How one can Textual content and Name With Your Mac

If you have a Mac and iPhone, you can link them together to make calls or send and receive text messages from your Mac.

If you're a Mac and an iPhone user, you know life is easier when your workflow is synced across both devices. From copying and pasting from one device to another, to browsing and entering an unfinished chat on another device, working across the Apple ecosystem is a breeze.

If you work on your Mac most of the time, receiving and making calls and texts on your Mac – through your iPhone – is an important feature to use.

How to set up your devices

Most importantly, you need to make sure that your devices meet the continuity system requirements. That said, both your Mac and iPhone should:

  • Sign in to iCloud with the same Apple ID

  • Sign in to FaceTime with the same Apple ID

  • Activate WiFi and connect to the same network

How to set up iPhone calling on your Mac

After you've set up both your Mac and iPhone to meet the continuity requirements above, you can set up your Mac to make and receive calls directly on your iPhone.

On your Mac:

  1. Start FaceTime.

  2. Go to the menu bar, then click FaceTime> Settings.

  3. Under the the settings Tab, check mark Calls from the phone.

Tick ​​both the Apple ID and the mobile phone number under. are specified They are available for Facetime at. This way, you can make calls right from your Mac using FaceTime, Mail, Safari, and many other apps.

On your iPhone:

  1. Go to Settings> Phone.

  2. Tap Calls on other devices.

  3. Switch Allow calls on other devices. Once you enable this you should see your other device suggested under suggested Allow calls on, to like (Your name) MacBook Pro (Mac). Turn this on.

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You can now call phone numbers through FaceTime by typing a name or number in the search box and then clicking Audio. If you want to call elsewhere, just tap the recognized phone number.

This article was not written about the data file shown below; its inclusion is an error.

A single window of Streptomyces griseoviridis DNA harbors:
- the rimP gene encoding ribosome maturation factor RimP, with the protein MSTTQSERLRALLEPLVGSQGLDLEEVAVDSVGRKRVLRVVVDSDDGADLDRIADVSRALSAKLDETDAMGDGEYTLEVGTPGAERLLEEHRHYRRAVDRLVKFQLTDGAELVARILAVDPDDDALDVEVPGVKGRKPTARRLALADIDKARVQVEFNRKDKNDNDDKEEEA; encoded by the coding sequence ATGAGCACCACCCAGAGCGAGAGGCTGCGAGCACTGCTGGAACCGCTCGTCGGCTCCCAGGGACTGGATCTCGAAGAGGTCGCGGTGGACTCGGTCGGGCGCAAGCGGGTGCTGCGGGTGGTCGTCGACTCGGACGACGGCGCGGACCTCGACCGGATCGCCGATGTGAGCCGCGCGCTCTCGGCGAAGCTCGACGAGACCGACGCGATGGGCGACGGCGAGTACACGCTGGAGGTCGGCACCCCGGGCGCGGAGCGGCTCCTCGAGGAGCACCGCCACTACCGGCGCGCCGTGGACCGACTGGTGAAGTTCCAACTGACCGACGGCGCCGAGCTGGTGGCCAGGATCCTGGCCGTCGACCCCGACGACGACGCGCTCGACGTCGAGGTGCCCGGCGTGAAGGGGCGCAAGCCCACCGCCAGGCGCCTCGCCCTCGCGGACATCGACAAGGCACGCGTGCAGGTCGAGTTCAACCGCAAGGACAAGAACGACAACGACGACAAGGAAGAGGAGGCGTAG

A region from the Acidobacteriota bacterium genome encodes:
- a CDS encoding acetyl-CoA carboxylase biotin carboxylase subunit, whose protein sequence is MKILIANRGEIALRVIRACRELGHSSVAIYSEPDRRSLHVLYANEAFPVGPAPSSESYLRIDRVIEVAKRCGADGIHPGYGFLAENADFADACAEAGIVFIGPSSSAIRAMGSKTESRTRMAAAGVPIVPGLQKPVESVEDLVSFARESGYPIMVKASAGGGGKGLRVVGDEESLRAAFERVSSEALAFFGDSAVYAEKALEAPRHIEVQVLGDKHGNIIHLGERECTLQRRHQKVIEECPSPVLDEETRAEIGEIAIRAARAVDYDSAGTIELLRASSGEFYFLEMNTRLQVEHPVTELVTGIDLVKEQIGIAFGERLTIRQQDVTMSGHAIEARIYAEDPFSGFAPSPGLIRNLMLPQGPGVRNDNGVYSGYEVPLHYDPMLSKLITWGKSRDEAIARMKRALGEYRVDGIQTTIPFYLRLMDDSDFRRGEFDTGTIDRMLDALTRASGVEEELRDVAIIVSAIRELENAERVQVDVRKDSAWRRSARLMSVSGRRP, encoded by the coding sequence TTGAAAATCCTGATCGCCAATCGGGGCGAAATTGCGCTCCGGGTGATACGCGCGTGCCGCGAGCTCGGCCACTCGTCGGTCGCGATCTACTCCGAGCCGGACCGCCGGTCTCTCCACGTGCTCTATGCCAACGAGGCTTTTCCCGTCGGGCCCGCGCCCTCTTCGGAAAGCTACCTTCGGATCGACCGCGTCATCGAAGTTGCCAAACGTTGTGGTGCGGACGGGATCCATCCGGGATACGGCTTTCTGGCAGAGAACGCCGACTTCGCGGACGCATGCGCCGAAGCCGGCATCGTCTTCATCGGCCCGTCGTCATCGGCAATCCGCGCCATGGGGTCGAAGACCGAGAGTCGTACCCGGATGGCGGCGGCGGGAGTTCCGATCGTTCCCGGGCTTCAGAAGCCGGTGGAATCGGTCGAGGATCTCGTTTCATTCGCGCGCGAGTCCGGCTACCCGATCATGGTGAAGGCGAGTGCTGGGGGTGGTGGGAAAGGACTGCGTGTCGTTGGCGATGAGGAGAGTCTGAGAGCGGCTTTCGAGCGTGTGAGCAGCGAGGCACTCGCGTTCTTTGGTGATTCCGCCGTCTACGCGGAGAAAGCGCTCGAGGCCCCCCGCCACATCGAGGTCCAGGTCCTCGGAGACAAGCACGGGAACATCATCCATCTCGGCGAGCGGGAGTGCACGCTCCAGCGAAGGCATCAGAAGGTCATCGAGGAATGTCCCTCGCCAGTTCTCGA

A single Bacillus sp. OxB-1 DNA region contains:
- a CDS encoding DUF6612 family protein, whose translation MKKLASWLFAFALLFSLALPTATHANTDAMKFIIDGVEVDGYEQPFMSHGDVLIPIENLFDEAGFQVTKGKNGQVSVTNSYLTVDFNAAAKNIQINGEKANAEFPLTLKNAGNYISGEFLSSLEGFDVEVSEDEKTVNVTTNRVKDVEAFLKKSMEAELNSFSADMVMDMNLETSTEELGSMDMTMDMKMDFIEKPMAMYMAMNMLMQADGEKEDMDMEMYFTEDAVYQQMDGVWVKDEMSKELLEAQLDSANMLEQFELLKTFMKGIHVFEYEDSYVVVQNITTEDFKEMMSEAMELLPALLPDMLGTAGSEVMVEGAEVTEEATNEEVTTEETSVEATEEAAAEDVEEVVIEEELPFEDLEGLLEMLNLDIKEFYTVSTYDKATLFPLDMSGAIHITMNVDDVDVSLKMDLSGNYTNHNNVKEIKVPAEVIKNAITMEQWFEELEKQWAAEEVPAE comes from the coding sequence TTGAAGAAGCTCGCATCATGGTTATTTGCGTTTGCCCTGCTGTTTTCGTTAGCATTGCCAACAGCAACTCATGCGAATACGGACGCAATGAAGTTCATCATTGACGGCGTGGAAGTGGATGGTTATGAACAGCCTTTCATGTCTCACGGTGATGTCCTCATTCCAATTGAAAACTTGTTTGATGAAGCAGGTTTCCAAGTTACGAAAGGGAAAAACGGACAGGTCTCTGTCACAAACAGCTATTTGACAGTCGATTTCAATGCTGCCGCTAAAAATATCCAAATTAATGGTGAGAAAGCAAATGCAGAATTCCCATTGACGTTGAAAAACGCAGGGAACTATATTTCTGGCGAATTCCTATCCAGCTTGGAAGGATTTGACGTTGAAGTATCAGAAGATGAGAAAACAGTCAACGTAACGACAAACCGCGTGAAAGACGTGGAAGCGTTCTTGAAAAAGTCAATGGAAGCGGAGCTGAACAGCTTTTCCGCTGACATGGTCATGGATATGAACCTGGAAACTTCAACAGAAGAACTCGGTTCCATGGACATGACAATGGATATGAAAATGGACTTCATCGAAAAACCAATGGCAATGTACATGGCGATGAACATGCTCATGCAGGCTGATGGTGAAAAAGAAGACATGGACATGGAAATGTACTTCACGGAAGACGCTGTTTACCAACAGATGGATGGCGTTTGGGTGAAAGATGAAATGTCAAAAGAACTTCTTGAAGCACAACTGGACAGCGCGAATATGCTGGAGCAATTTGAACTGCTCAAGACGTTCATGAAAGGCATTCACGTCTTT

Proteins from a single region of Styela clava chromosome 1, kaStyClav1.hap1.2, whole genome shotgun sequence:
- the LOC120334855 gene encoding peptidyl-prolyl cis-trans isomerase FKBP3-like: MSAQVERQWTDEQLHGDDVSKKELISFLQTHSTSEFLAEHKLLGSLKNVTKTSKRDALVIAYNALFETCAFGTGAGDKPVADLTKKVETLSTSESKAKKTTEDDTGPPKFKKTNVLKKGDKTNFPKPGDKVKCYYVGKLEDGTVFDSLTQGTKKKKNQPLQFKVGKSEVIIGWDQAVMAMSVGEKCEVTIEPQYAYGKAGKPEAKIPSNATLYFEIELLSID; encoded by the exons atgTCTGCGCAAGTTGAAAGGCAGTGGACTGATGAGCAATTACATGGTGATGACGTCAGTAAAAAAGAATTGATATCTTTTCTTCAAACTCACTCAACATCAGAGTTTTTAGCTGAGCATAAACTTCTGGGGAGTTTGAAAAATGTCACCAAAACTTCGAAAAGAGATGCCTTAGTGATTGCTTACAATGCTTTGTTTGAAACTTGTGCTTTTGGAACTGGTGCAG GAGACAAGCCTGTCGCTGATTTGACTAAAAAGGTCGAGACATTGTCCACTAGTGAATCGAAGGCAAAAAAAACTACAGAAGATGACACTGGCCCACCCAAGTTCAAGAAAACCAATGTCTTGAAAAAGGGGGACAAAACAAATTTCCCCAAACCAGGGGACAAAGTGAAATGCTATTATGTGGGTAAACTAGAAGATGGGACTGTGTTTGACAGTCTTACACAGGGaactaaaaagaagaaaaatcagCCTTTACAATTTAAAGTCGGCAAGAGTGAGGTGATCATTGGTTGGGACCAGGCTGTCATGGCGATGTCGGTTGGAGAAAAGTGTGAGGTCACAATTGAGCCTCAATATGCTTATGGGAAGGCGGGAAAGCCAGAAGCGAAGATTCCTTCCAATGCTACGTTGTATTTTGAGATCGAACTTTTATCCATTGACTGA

A pop-up window will appear with the number with the message Click Call to make this call. You can click Call to continue the call or Cancel to discard the request.

Related: Convenient Ways to Use Your Mac and iPhone Together

You can also answer calls directly. For example, if someone calls you on your iPhone, a notification will appear on your Mac as long as it's nearby. Just click the notification to reply. To stop receiving calls, simply go back to FaceTime and turn off Calls from the phone.

How to set up messages

As with calling, you can also set up your iPhone and Mac to receive and send SMS and MMS on your Mac.

Once you've verified that both devices meet Apple's continuity requirements and that you're signed in to iMessage with your Apple ID on both devices, you can now turn on messaging through your Mac. In order to do this:

  1. to open announcements.

  2. Go to the menu bar. click Messages> Settings.

  3. Press the iMessage Tab. Then tick Enable messages in iCloud.

Likewise, you need to set up this feature on your iPhone as well. Here's how:

  1. Go to Settings> Messages.

  2. Tap Send receive. You should see both your mobile number and your Apple ID. You can send, reply, and start new conversations from your Apple ID or mobile phone number.

In order for your text messages to be sent and received by your iPhone on your Mac, you need to enable text message forwarding. In order to do this:

  1. Go back to Settings> Messages.

  2. Tap SMS forwarding, and then toggle the switch to allow your Mac or other device to send and receive messages from your iPhone.

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Related: Use the Universal Clipboard to Copy and Paste from iPhone to Mac

Work seamlessly on your Apple devices

Apple's continuity feature isn't limited to the iPhone and Mac; The function is available on all Apple devices and creates a seamless workflow throughout the Apple ecosystem.

Not only does this save you time jumping from one device to another, which cuts off your swing, it also makes for a smoother flow of communication, reducing delays, dead air, and missed messages or calls.

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About the author

Rachel Melegrito
(41 articles published)

Rachel Melegrito gave up her college teaching career to become a full-fledged content writer. She loves everything from Apple – from iPhones to Apple Watches to MacBooks. She is also a licensed occupational therapist and budding SEO strategist.

By Rachel Melegrito

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